World population is projected to grow from 8.2 billion to a peak of 10.3 billion in 2080s, UN says

UNITED NATIONS (AP) — The world’s population is expected to grow by more than 2 billion people in the next decades and peak in the 2080s at around 10.3 billion, a major shift from a decade ago, a new report by the United Nations said Thursday.

The report — released on World Population Day — says the global population is then expected to decline to around 10.2 billion by the end of the century.

John Wilmoth, head of the U.N. Population Division which prepared the report, said the probability that the world’s population will peak within the current century is quite high – about 80%.

“This is a major change compared to the United Nations projections from a decade earlier when the estimated probability the global population would reach a maximum, and thus the growth would come to an end during the 21st century, was around 30%,” he said.

Bucknell University mathematics orofessor Tom Cassidy told AP that newly published research in the journal Demography that he co-authored also calculates that population is likely to peak before the end of the century.

According to the World Population Prospects 2024 report, the earlier-than-anticipated population peak is due to several factors, including lower fertility levels in some of the world’s largest countries, especially China, whose population is projected to drop dramatically from 1.4 billion in 2024 to 633 million in 2100.

Globally, women are having an average of one fewer child than they did in 1990, the report said, and in more than half of all countries and territories, the average number of live births per woman is below 2.1. That’s the level needed for a country’s population to maintain its size without migration.

Nearly 20% of the world — including China, Italy, South Korea and Spain — have “ultra-low” fertility, with women having fewer than 1.4 live births, the report said. In China, the current number is just around one birth per woman, Wilmoth said.

U.N. Assistant Secretary-General for Economic Development Navid Hanif told a press conference launching the report that the expectation the world’s population in 2100 will be lower than anticipated “represents a major shift compared to a decade ago, with important policy implications for the sustainability of our planet.”

According to the report, in 2024 population has already peaked in 63 countries and territories, including China, Germany, Japan and Russia. In this group, the total population is projected to decline by 14% over the next 30 years.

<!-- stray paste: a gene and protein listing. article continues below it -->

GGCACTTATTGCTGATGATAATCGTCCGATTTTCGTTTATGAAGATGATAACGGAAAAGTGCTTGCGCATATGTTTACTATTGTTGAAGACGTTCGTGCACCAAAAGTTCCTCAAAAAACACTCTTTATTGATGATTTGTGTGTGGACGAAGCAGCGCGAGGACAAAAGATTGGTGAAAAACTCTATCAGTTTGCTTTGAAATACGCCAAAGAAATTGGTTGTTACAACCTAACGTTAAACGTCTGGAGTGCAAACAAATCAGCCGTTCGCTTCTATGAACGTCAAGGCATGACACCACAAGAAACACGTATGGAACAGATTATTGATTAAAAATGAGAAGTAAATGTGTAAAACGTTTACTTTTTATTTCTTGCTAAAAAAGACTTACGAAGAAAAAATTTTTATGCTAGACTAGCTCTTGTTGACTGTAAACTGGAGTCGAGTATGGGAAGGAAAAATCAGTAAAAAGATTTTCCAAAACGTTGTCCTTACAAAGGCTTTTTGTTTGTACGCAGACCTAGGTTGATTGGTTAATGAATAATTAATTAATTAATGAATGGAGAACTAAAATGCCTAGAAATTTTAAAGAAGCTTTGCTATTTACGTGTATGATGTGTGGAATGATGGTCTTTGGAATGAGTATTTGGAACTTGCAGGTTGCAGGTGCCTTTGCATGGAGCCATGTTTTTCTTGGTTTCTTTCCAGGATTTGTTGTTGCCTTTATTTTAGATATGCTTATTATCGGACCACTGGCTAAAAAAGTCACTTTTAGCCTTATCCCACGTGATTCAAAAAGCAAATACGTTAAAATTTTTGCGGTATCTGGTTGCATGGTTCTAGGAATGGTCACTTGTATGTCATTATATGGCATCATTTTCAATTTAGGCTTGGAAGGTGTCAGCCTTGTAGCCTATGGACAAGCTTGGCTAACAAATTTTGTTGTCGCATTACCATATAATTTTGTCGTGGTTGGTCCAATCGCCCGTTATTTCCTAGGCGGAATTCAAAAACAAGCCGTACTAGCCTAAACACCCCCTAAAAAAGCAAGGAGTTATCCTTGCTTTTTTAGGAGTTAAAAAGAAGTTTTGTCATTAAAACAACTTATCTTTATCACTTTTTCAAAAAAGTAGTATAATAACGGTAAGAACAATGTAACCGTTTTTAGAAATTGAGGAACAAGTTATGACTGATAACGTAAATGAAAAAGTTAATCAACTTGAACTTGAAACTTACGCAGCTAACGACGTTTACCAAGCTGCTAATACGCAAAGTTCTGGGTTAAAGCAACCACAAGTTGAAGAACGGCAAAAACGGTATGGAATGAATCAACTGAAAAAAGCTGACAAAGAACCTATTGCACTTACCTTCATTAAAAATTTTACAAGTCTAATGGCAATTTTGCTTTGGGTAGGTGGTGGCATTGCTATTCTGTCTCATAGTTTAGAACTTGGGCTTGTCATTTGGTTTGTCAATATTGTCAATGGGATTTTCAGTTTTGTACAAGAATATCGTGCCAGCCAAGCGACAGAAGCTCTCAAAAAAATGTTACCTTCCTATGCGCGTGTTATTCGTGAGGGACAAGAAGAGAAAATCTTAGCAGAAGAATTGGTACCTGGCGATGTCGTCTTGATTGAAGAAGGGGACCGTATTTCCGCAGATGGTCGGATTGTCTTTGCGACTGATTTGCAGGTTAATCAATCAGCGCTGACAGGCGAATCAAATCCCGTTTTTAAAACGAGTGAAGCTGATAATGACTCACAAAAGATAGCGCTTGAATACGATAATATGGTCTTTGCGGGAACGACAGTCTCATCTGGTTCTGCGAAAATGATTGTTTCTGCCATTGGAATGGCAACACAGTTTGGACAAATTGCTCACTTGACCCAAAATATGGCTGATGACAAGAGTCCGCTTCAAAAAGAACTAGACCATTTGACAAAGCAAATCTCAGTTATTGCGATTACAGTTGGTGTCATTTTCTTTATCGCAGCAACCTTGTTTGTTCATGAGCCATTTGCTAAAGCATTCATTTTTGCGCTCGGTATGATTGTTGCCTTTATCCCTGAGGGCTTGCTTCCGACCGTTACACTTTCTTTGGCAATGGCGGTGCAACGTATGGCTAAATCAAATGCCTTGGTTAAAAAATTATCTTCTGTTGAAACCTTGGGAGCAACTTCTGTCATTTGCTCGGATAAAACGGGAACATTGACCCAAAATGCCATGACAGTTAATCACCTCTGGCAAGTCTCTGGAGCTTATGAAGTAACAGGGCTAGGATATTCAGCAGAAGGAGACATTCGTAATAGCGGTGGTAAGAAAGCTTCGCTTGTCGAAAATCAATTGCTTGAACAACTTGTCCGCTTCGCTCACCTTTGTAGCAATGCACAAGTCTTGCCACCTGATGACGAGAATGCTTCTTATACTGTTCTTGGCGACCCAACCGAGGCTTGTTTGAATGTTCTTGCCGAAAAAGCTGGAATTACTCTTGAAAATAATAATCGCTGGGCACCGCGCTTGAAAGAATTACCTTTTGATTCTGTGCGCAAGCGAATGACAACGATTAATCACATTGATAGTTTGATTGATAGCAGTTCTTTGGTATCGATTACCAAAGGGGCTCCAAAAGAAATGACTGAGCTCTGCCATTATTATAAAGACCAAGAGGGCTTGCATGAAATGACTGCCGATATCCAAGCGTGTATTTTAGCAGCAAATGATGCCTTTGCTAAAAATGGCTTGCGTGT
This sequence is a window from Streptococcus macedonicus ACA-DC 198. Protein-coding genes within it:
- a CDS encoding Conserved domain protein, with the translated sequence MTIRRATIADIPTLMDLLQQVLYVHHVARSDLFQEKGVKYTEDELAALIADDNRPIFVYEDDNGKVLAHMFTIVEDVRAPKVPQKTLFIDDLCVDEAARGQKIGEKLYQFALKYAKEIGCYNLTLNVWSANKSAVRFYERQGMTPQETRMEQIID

In another 48 countries and territories — including Brazil, Iran, Turkey and Vietnam — the population is projected to peak between 2025 and 2054, the report said.

For the remaining 126 countries and territories, including the United States, India, Indonesia, Nigeria and Pakistan, the population is expected to increase through 2054, “and, potentially, to peak in the second half of the century or later.”

For nine of those countries — including Angola, Central African Republic, Congo, Nigeria and Somalia — the U.N. is projecting very rapid growth, with their populations doubling between 2024 and 2054.

While these differences are striking, Wilmoth said, “it’s important to understand that all populations are following a similar path.”’

“The differences stem from countries being at different stages of the demographic transition towards longer lives and smaller families,” he said.

Wilmoth cited additional key findings in the report: Following the COVID-19 pandemic global life expectancy is rising again. By 2080, people aged 65 and older will outnumber children under 18 years of age. In some countries, immigration will be “the main driver of future growth.” And gender equality and women’s empowerment can help counter population growth.

The world’s population has grown dramatically in the last 75 years, from an estimated 2.6 billion in 1950 to 8 billion in November 2022. Since then, it has increased by roughly 2.5% to 8.2 billion.

Kathleen Mogelgaard, president and CEO of the Washington-based Population Institute, said Thursday’s new estimates underscore “an increasing demographic divide around the world.”

While it identified more than 100 countries and territories whose populations have already peaked or will do so in the next 30 years, she said, it shows even more where population will keep growing, many of them among the world’s poorest nations.

The U.N.’s Hanif said rapid population growth is likely to magnify the scale of investments and efforts required to eradicate poverty and hunger, ensure universal health care and education in countries facing severe economic, social and environmental challenges.

Conversely, he said, countries where fertility is low that face rapid population declines may require innovative policies to deal with labor market, social protection, and national security ramifications.

Looking ahead, the report compares the world’s 10 most populous countries today with their projection of the 10 most populous countries in 2100.

India tops both lists followed by China, though with a much smaller population at the turn of the century. The United States is in third place today but is replaced by Pakistan in 2100 and drops to sixth place -- behind Nigeria in fourth and Congo in fifth.

Right behind the U.S. in 2100 are Ethiopia, Indonesia, Tanzania and Bangladesh. Brazil, which is the seventh most populous country today drops to 12th place at the end of the century.

Wilmoth said nobody knows what the world will be like when the world population peaks in the 2080s and the population is likely to be just one part of it, “but not necessarily the largest or the determining part.”

“What really matters is our behaviors and the choices we make,” Wilmoth said.


Michael Schneider contributed to this report from Orlando, Florida